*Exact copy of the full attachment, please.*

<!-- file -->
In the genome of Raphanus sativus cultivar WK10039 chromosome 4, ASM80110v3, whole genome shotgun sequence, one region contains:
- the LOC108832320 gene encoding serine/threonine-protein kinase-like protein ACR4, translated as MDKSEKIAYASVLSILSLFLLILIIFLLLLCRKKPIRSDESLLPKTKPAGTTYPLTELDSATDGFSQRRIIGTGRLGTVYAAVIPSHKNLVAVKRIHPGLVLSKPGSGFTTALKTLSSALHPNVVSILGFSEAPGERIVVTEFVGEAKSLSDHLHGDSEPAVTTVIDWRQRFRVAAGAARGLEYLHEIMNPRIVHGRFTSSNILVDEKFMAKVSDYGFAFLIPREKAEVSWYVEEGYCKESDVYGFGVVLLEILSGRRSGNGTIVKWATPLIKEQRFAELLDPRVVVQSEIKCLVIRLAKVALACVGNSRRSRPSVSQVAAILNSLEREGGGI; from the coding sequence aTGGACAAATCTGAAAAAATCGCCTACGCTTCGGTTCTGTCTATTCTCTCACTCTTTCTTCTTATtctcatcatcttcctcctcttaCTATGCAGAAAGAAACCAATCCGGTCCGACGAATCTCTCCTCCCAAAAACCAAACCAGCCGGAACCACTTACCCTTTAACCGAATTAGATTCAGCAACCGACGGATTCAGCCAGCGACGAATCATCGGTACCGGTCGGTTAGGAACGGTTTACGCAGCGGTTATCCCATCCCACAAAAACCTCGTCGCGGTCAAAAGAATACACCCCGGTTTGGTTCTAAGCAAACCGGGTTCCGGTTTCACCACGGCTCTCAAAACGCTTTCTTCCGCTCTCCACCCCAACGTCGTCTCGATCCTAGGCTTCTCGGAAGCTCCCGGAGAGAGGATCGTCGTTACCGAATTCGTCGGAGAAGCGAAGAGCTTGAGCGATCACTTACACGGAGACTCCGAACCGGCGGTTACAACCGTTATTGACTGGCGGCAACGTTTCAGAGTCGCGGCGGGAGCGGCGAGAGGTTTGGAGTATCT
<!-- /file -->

In the genome of Raphanus sativus cultivar WK10039 chromosome 4, ASM80110v3, whole genome shotgun sequence, one region contains:
- the LOC108832320 gene encoding serine/threonine-protein kinase-like protein ACR4, translated as MDKSEKIAYASVLSILSLFLLILIIFLLLLCRKKPIRSDESLLPKTKPAGTTYPLTELDSATDGFSQRRIIGTGRLGTVYAAVIPSHKNLVAVKRIHPGLVLSKPGSGFTTALKTLSSALHPNVVSILGFSEAPGERIVVTEFVGEAKSLSDHLHGDSEPAVTTVIDWRQRFRVAAGAARGLEYLHEIMNPRIVHGRFTSSNILVDEKFMAKVSDYGFAFLIPREKAEVSWYVEEGYCKESDVYGFGVVLLEILSGRRSGNGTIVKWATPLIKEQRFAELLDPRVVVQSEIKCLVIRLAKVALACVGNSRRSRPSVSQVAAILNSLEREGGGI; from the coding sequence aTGGACAAATCTGAAAAAATCGCCTACGCTTCGGTTCTGTCTATTCTCTCACTCTTTCTTCTTATtctcatcatcttcctcctcttaCTATGCAGAAAGAAACCAATCCGGTCCGACGAATCTCTCCTCCCAAAAACCAAACCAGCCGGAACCACTTACCCTTTAACCGAATTAGATTCAGCAACCGACGGATTCAGCCAGCGACGAATCATCGGTACCGGTCGGTTAGGAACGGTTTACGCAGCGGTTATCCCATCCCACAAAAACCTCGTCGCGGTCAAAAGAATACACCCCGGTTTGGTTCTAAGCAAACCGGGTTCCGGTTTCACCACGGCTCTCAAAACGCTTTCTTCCGCTCTCCACCCCAACGTCGTCTCGATCCTAGGCTTCTCGGAAGCTCCCGGAGAGAGGATCGTCGTTACCGAATTCGTCGGAGAAGCGAAGAGCTTGAGCGATCACTTACACGGAGACTCCGAACCGGCGGTTACAACCGTTATTGACTGGCGGCAACGTTTCAGAGTCGCGGCGGGAGCGGCGAGAGGTTTGGAGTATCT